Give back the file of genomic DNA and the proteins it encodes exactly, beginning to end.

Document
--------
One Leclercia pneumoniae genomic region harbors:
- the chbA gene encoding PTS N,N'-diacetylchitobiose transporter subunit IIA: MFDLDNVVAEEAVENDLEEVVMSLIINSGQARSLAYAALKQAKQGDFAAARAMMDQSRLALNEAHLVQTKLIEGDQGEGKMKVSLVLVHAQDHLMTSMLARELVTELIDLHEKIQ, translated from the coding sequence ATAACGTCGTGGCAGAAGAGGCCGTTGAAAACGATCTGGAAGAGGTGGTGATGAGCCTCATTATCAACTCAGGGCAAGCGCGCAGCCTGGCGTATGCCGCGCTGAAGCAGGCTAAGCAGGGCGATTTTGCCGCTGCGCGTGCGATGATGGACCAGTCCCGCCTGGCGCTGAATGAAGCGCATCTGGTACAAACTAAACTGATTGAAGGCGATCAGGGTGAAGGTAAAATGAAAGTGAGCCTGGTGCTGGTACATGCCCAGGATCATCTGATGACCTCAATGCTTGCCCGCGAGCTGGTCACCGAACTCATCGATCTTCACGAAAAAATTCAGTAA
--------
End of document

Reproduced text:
One Leclercia pneumoniae genomic region harbors:
- the chbA gene encoding PTS N,N'-diacetylchitobiose transporter subunit IIA: MFDLDNVVAEEAVENDLEEVVMSLIINSGQARSLAYAALKQAKQGDFAAARAMMDQSRLALNEAHLVQTKLIEGDQGEGKMKVSLVLVHAQDHLMTSMLARELVTELIDLHEKIQ, translated from the coding sequence ATAACGTCGTGGCAGAAGAGGCCGTTGAAAACGATCTGGAAGAGGTGGTGATGAGCCTCATTATCAACTCAGGGCAAGCGCGCAGCCTGGCGTATGCCGCGCTGAAGCAGGCTAAGCAGGGCGATTTTGCCGCTGCGCGTGCGATGATGGACCAGTCCCGCCTGGCGCTGAATGAAGCGCATCTGGTACAAACTAAACTGATTGAAGGCGATCAGGGTGAAGGTAAAATGAAAGTGAGCCTGGTGCTGGTACATGCCCAGGATCATCTGATGACCTCAATGCTTGCCCGCGAGCTGGTCACCGAACTCATCGATCTTCACGAAAAAATTCAGTAA